FEATURED POST

America Is Stuck With the Death Penalty for (At Least) a Generation

Image
With Justice Anthony Kennedy's retirement, the national fight to abolish capital punishment will have to go local.
When the Supreme Court revived capital punishment in 1976, just four years after de facto abolishing it, the justices effectively took ownership of the American death penalty and all its outcomes. They have spent the decades since then setting its legal and constitutional parameters, supervising its general implementation, sanctioning its use in specific cases, and brushing aside concerns about its many flaws.
That unusual role in the American legal system is about to change. With Justice Anthony Kennedy’s retirement from the court this summer, the Supreme Court will lose a heterodox jurist whose willingness to cross ideological divides made him the deciding factor in many legal battles. In cases involving the Eighth Amendment’s prohibition against cruel and unusual punishment, his judgment often meant the difference between life and death for hundreds of death-row pr…

Nevada Delays Its First Execution in 12 Years After a Drug Company Objects

Midazolam
(LAS VEGAS) — A state trying to execute its first inmate in 12 years using an untested combination of drugs is heading back to planning stages, and a twice-convicted killer who wants to die will return to death row, after a court postponed his lethal injection to allow a drug company to argue that it never intended for a sedative that it makes to be used for executions.

Scott Raymond Dozier’s lawyer, Thomas Ericsson, called Wednesday “a roller-coaster” for Dozier, his family and two close friends who were meeting for what they believed to be the last time at a prison in the remote northeastern city of Ely when they were notified that Dozier’s execution was off.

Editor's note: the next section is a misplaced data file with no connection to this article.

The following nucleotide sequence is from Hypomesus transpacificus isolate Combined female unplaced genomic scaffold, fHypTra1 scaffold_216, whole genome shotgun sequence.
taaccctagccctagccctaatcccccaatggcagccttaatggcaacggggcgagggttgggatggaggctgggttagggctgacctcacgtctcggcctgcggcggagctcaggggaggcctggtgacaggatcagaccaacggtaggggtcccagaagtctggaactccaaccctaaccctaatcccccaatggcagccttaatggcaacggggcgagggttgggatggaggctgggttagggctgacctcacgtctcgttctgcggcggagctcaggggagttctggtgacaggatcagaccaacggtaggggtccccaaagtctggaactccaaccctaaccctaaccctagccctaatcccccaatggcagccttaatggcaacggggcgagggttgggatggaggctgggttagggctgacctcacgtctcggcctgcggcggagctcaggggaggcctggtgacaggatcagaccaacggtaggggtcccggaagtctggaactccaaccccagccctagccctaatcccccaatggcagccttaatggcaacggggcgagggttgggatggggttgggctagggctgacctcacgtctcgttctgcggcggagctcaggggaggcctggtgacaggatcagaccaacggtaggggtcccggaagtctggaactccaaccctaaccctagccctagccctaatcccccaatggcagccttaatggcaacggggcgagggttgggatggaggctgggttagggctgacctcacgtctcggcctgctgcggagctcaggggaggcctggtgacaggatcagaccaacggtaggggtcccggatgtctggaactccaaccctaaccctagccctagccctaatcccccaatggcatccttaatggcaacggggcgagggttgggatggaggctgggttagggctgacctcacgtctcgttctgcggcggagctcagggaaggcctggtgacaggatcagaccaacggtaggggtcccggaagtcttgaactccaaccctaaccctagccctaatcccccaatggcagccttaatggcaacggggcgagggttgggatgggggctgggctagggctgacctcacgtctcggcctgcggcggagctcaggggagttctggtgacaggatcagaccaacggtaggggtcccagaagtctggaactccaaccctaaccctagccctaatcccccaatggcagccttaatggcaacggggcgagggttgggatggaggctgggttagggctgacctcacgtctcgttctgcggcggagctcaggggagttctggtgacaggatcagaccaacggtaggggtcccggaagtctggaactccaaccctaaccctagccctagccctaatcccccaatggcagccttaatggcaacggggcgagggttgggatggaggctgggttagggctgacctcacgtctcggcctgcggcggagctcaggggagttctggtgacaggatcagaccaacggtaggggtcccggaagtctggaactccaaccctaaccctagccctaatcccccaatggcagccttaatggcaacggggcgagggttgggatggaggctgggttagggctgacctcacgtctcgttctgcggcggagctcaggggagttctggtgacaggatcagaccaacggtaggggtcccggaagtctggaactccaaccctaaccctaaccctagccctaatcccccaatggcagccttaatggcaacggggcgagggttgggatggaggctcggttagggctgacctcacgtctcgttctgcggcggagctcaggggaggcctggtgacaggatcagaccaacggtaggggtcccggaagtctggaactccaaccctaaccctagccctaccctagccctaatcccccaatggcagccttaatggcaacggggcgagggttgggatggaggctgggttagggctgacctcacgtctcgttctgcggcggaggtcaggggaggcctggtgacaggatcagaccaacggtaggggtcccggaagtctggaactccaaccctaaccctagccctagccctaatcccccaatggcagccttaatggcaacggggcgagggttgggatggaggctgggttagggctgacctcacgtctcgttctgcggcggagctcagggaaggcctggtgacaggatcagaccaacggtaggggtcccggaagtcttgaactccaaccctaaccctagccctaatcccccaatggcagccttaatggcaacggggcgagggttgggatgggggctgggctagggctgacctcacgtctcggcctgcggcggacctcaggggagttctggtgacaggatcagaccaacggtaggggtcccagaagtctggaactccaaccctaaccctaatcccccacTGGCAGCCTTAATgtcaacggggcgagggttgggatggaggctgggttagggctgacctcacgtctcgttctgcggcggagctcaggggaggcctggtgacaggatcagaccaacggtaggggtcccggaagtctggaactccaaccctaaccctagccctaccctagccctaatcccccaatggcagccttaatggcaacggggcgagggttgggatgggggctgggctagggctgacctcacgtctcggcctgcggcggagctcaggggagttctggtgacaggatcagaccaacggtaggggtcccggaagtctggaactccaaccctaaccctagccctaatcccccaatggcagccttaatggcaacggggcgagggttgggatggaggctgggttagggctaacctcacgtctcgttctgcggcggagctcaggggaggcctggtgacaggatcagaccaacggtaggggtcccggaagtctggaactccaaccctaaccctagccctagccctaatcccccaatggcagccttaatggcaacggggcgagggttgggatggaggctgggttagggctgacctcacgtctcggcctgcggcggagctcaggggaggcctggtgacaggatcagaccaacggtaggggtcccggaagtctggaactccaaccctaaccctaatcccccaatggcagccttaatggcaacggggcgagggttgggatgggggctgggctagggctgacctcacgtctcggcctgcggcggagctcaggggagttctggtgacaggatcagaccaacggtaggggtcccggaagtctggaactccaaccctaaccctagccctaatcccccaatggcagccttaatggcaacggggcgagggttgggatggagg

Dozier, whose execution also was postponed in November amid concerns about the drugs being used and who has attempted suicide in the past, was disappointed, Ericsson said. Dozier, 47, has said he wants to die rather than spend his life in prison.

Prisons spokeswoman Brooke Santina said Dozier was placed on suicide watch as a precaution to give officials time to have him undergo a psychological evaluation. Dozier was also placed on suicide watch after his execution was postponed in November.

“He was obviously prepared to be executed tonight,” Ericsson said. “He found out right about six hours before that it was postponed again.”

Wednesday’s delay came after Nevada announced last week that it would substitute the sedative midazolam for expired prison stocks of diazepam, commonly known as Valium. That raised concerns among death penalty experts about whether Dozier would be unconscious enough not to react to pain when fentanyl was administered.

Midazolam maker Alvogen of New Jersey filed a lawsuit in Nevada state court accusing Nevada of illegally securing midazolam for unapproved purposes.

The delay leaves Nevada reassessing its options and stokes a debate about how the 31 states that have capital punishment can put anyone to death in an era when pharmaceutical companies ban their products for that use.

Pharmaceutical companies have resisted the use of their drugs in executions for 10 years, citing legal and ethical concerns. But the legal challenge filed by Alvogen is only the second of its kind in the U.S., said Robert Dunham, executive director of the Death Penalty Information Center in Washington D.C.

FIND related context here

The previous challenge, brought last year by a different company in Arkansas, was ultimately unsuccessful.